Why HIIT may be “bad” for you

HIIT(High Intensity Interval Training) workouts promise better results in less time, but they can take a toll on your body. It’s true that HITT has a lot of benefits, but it also has a lot of potential drawbacks. Overdoing any type of exercise can spell damage for your body, but with HIIT, it’s important to be especially cautious. Recent research has shown that performing too much high-intensity exercise may undo the very benefits you started doing it for in the first place.

Unwanted side effects

HIIT can push our bodies to limits that spike our cortisol levels. As the primary stress hormone in the body, cortisol is involved in how our body handles ‘fight or flight.’ Although short-term spikes can help our body grow stronger, too high an increase over longer periods can result in a number of unwanted side effects, including digestive issues, bloating and weight gain.

Affects your metabolism

While a bit of HIIT can improve your endurance, long hours of this style of training can overstress your body and dampen your metabolism. You may have come across several videos that promise the moon, when it comes to HIIT. They say it works for everyone, even beginners. Well, the truth is NO, they don’t. These are hard workouts, and you are going to feel that every time you go for them! And if you are a beginner, you are going to be in a lot of pain, because you need a certain kind of stamina to go for it!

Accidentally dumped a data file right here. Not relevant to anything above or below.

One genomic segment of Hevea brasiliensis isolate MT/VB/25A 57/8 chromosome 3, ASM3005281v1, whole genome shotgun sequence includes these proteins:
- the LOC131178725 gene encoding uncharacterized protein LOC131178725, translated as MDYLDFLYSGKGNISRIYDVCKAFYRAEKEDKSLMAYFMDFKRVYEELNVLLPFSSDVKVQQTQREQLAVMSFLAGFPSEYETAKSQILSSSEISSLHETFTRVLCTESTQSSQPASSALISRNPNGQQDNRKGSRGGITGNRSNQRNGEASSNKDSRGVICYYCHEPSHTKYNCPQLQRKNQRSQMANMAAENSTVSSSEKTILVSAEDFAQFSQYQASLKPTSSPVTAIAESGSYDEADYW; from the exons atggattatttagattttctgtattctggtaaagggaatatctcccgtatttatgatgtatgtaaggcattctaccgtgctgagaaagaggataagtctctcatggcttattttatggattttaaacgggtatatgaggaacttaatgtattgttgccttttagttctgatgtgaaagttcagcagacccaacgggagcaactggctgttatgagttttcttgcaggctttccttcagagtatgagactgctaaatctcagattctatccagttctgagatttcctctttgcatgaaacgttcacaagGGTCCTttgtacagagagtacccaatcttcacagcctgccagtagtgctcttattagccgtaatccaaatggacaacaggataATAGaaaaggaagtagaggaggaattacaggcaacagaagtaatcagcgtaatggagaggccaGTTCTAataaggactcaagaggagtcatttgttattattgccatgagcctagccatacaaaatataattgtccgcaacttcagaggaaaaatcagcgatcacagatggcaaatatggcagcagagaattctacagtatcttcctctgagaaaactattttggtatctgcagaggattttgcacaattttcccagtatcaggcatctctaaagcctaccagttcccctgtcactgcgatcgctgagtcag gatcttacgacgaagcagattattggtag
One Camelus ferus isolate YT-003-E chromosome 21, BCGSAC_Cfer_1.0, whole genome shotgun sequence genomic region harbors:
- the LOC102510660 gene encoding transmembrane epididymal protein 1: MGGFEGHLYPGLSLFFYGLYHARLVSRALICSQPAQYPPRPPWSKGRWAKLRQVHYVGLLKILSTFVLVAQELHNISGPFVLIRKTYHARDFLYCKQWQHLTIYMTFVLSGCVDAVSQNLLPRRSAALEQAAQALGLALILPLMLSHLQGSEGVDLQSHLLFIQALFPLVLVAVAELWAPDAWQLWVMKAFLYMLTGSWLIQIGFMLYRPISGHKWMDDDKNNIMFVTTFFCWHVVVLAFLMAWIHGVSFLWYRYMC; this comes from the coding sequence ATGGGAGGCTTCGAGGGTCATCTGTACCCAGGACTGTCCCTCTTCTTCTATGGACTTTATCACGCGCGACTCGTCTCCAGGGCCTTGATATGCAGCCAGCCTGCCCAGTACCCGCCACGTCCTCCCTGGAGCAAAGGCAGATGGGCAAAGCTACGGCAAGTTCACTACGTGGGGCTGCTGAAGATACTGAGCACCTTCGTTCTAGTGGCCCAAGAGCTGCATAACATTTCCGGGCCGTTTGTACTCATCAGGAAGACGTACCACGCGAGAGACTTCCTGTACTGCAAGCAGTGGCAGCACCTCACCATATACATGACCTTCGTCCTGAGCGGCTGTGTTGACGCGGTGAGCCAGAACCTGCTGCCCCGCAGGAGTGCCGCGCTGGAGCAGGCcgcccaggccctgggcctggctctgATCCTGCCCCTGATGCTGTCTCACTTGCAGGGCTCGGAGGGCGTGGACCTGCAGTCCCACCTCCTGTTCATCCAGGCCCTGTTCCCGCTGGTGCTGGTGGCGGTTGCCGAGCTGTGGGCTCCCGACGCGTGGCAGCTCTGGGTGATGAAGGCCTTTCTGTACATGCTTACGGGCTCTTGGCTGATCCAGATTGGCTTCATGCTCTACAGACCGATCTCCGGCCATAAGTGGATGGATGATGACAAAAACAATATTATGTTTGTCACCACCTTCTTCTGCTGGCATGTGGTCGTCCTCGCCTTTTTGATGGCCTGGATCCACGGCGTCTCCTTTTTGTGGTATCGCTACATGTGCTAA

Higher chance of injury

HIIT exercises causes a higher chance of injury. Since you are doing these exercises a lot faster than you normally would, it means you won’t have as much control over your body movements when you do normal exercises. However, if you are just starting out on your HIIT journey, then take care to control your movements as much as you can.

The bottom-line

Researchers have found that the optimal amount of HIIT to complete in one week is a combined 90 minutes for an improvement in health and fitness, with a boost in participants’ power and stamina. But any more than this and the effects will start to reverse as you’ll be overtraining. So next time you’re planning out your training week, limit yourself to no more than 90 minutes of HIIT. Try for three 30-minute sessions and take a brisk walk on the days in between

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